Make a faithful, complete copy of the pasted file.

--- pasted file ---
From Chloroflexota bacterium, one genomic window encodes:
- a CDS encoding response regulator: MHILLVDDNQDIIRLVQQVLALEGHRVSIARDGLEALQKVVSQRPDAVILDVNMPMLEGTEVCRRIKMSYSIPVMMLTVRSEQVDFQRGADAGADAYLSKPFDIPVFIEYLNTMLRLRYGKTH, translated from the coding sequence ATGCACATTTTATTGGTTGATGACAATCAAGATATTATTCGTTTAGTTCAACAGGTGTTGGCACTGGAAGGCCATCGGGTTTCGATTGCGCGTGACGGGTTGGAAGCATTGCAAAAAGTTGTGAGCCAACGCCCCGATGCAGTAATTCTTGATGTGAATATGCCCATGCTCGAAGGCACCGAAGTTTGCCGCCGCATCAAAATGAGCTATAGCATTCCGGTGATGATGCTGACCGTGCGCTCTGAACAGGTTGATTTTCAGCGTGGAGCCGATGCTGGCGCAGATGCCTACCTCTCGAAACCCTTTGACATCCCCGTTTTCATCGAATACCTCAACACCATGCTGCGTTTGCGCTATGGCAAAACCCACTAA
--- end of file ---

From Chloroflexota bacterium, one genomic window encodes:
- a CDS encoding response regulator: MHILLVDDNQDIIRLVQQVLALEGHRVSIARDGLEALQKVVSQRPDAVILDVNMPMLEGTEVCRRIKMSYSIPVMMLTVRSEQVDFQRGADAGADAYLSKPFDIPVFIEYLNTMLRLRYGKTH, translated from the coding sequence ATGCACATTTTATTGGTTGATGACAATCAAGATATTATTCGTTTAGTTCAACAGGTGTTGGCACTGGAAGGCCATCGGGTTTCGATTGCGCGTGACGGGTTGGAAGCATTGCAAAAAGTTGTGAGCCAACGCCCCGATGCAGTAATTCTTGATGTGAATATGCCCATGCTCGAAGGCACCGAAGTTTGCCGCCGCATCAAAATGAGCTATAGCATTCCGGTGATGATGCTGACCGTGCGCTCTGAACAGGTTGATTTTCAGCGTGGAGCCGATGCTGGCGCAGATGCCTACCTCTCGAAACCCTTTGACATCCCCGTTTTCATCGAATACCTCAACACCATGCTGCGTTTGCGCTATGGCAAAACCCACTAA